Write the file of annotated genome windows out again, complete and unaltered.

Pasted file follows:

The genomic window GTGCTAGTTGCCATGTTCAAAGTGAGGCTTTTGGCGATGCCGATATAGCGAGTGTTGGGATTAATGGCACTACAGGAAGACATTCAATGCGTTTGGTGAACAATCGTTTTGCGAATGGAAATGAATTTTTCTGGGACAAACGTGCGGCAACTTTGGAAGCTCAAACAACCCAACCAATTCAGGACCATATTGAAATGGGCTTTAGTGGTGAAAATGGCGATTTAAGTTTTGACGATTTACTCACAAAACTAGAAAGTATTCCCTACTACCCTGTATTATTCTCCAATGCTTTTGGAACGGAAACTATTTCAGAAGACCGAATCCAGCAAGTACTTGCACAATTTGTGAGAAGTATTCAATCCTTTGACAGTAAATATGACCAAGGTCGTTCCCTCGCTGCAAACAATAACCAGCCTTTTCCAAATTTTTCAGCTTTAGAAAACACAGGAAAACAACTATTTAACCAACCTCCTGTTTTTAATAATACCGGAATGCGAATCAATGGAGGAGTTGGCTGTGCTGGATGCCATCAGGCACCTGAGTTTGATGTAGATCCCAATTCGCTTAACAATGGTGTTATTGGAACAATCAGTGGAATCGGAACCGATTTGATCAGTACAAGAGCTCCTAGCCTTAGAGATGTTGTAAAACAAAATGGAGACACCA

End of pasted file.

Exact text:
The genomic window GTGCTAGTTGCCATGTTCAAAGTGAGGCTTTTGGCGATGCCGATATAGCGAGTGTTGGGATTAATGGCACTACAGGAAGACATTCAATGCGTTTGGTGAACAATCGTTTTGCGAATGGAAATGAATTTTTCTGGGACAAACGTGCGGCAACTTTGGAAGCTCAAACAACCCAACCAATTCAGGACCATATTGAAATGGGCTTTAGTGGTGAAAATGGCGATTTAAGTTTTGACGATTTACTCACAAAACTAGAAAGTATTCCCTACTACCCTGTATTATTCTCCAATGCTTTTGGAACGGAAACTATTTCAGAAGACCGAATCCAGCAAGTACTTGCACAATTTGTGAGAAGTATTCAATCCTTTGACAGTAAATATGACCAAGGTCGTTCCCTCGCTGCAAACAATAACCAGCCTTTTCCAAATTTTTCAGCTTTAGAAAACACAGGAAAACAACTATTTAACCAACCTCCTGTTTTTAATAATACCGGAATGCGAATCAATGGAGGAGTTGGCTGTGCTGGATGCCATCAGGCACCTGAGTTTGATGTAGATCCCAATTCGCTTAACAATGGTGTTATTGGAACAATCAGTGGAATCGGAACCGATTTGATCAGTACAAGAGCTCCTAGCCTTAGAGATGTTGTAAAACAAAATGGAGACACCA